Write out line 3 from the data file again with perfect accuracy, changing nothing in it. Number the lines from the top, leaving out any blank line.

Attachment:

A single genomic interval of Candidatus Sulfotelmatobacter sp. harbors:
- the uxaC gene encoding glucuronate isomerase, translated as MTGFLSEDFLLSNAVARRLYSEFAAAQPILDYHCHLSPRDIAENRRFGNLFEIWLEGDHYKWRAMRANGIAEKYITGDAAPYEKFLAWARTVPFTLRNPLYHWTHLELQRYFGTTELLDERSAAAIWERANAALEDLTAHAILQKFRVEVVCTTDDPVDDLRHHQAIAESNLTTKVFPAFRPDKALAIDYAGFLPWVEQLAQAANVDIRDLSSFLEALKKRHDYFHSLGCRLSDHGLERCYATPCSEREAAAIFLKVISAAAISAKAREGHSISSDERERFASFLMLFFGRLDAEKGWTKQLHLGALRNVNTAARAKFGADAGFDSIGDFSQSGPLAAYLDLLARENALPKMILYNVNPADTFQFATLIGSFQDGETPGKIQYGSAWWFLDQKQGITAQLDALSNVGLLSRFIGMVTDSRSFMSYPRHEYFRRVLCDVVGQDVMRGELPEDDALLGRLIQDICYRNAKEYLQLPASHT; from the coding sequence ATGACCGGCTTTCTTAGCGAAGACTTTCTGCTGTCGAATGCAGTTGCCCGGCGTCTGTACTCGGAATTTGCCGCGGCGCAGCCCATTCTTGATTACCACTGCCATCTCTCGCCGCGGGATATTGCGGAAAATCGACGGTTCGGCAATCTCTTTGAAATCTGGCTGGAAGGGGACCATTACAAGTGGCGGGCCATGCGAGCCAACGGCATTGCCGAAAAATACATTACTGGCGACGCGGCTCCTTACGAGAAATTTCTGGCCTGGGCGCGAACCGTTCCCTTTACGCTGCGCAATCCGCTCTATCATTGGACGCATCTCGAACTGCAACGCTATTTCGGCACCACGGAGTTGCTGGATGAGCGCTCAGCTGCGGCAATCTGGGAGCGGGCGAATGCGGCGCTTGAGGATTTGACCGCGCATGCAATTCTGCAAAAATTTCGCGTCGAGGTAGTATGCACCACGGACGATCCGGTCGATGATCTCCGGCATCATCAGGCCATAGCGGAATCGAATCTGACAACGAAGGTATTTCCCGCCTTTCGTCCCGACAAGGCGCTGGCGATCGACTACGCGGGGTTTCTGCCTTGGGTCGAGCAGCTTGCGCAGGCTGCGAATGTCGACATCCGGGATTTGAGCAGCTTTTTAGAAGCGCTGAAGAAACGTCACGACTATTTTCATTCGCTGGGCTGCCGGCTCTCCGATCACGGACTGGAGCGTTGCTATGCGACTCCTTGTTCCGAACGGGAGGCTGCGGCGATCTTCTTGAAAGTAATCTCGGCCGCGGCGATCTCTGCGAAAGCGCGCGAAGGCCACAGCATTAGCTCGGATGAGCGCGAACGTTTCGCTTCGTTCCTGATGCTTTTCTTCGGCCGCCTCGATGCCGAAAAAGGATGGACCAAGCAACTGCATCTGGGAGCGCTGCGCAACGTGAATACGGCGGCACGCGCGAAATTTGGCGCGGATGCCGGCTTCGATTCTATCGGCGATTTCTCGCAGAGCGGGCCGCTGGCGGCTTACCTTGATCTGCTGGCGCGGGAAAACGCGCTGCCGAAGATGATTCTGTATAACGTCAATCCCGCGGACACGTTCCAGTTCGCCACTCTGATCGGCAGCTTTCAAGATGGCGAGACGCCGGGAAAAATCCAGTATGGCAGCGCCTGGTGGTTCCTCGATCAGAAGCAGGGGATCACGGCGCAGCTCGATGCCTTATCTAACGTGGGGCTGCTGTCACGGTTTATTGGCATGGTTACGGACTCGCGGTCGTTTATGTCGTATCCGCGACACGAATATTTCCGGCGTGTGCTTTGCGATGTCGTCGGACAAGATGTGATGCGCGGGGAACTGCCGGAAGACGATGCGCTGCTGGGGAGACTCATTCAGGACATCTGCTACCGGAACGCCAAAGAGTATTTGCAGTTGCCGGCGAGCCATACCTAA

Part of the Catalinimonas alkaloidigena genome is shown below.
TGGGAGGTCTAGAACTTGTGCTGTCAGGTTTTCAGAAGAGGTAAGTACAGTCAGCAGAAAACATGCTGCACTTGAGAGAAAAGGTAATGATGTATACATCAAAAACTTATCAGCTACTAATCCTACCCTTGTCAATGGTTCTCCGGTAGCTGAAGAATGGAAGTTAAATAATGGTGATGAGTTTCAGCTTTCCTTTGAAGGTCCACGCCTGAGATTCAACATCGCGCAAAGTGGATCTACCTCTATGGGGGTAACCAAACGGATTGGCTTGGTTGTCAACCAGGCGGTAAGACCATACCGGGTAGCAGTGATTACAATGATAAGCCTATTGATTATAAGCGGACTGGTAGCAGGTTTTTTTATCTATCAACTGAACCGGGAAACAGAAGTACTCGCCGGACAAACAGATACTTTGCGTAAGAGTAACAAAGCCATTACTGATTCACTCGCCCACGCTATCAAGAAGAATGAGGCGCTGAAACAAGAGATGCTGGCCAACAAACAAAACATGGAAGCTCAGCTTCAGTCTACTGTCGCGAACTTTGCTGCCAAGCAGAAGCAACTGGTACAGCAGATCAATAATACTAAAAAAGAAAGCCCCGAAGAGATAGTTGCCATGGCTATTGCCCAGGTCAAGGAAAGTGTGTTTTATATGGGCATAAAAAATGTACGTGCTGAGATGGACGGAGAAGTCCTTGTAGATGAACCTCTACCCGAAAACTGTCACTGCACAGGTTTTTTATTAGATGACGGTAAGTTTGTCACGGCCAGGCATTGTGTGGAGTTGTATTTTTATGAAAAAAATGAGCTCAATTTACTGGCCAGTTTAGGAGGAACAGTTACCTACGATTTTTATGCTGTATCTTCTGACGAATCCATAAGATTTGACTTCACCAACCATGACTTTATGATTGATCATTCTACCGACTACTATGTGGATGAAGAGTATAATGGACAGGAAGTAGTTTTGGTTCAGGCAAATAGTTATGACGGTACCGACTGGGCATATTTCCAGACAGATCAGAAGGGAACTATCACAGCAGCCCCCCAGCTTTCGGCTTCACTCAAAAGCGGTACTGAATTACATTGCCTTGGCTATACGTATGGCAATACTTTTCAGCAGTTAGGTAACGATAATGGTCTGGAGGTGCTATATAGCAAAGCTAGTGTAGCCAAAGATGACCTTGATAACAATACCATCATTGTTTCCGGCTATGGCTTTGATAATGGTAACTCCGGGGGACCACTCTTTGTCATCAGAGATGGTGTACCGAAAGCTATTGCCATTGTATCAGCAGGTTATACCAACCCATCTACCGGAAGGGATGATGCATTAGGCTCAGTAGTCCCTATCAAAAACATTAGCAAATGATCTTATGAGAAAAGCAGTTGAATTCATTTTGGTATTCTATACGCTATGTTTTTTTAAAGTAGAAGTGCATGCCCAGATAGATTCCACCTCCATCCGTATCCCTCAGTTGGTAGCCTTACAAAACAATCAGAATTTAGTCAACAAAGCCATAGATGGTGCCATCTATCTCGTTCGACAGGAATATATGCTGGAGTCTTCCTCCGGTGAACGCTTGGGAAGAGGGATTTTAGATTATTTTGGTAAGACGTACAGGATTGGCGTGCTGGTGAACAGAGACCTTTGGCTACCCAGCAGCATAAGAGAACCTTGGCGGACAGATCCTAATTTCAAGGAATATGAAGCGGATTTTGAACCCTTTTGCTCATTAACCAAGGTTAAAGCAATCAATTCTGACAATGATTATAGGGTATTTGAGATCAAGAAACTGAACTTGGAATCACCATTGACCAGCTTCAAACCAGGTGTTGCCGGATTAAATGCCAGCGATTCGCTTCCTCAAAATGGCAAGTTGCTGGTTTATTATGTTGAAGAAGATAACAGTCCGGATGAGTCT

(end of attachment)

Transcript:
Part of the Catalinimonas alkaloidigena genome is shown below.